Prediabetes forms an intermediate stage of diabetes mellitus and presents as impaired fasting glucose (IFG) and/or impaired glucose tolerance (IGT). People assessed with these conditions have a relatively high risk of developing diabetes as well as cardiovascular and cerebrovascular disease.5 IFG following an overnight fast, as defined in the clinical assessments, is not high enough to be classified as diabetes. Likewise, IGT in its defined range after a two-hour oral glucose tolerance test is also not high enough to be classified as diabetes.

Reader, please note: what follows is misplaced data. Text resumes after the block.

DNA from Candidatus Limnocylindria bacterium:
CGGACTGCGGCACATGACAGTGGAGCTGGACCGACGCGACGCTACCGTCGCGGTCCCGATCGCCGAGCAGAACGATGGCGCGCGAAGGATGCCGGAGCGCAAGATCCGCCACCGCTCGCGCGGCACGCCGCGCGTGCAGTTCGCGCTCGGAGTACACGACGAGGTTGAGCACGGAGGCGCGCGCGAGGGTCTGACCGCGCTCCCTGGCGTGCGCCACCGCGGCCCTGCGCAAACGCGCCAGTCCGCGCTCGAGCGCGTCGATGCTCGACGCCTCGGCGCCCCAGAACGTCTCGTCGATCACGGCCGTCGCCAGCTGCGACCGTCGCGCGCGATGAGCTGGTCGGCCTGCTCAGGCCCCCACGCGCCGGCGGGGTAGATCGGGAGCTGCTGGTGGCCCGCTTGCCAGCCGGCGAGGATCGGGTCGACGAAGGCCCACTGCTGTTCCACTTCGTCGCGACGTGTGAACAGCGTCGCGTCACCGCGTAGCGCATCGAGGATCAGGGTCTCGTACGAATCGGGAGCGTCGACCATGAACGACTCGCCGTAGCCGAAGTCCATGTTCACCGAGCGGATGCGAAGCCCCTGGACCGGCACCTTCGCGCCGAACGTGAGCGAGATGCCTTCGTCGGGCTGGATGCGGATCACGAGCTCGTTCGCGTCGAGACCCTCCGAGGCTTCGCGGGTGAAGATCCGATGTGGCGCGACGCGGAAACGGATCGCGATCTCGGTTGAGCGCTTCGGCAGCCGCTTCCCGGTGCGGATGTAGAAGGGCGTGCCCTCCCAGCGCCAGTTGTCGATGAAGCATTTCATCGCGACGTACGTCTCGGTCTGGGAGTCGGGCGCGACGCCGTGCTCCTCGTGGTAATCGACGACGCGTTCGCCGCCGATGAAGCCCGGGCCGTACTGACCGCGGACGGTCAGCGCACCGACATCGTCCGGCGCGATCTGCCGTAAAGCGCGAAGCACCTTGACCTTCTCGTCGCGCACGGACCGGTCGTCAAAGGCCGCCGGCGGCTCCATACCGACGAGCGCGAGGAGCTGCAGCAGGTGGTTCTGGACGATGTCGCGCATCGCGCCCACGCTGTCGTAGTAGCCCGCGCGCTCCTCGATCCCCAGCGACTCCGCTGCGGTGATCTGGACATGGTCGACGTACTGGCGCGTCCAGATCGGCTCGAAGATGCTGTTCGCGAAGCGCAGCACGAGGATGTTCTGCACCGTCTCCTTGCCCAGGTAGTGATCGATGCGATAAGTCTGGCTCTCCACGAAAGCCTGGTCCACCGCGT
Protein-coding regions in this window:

The third national health and nutrition examination survey (NHANES III) examined a cross-section of U.S. adults aged 40-74 years from 1988 to 1994. The Center for Disease Control and Prevention (CDC) reported in 2005 of those tested in this study that 40% had pre-diabetes based on the recorded IGT or IFG or both.5 IFG and IGT are associated with abdominal obesity, high triglycerides and/or low HDL (good cholesterol), and hypertension. Therefore, progression to diabetes among those with pre-diabetes is not inevitable as weight loss and increased physical activity can prevent or delay diabetes and may return blood glucose levels to normal.2,3,5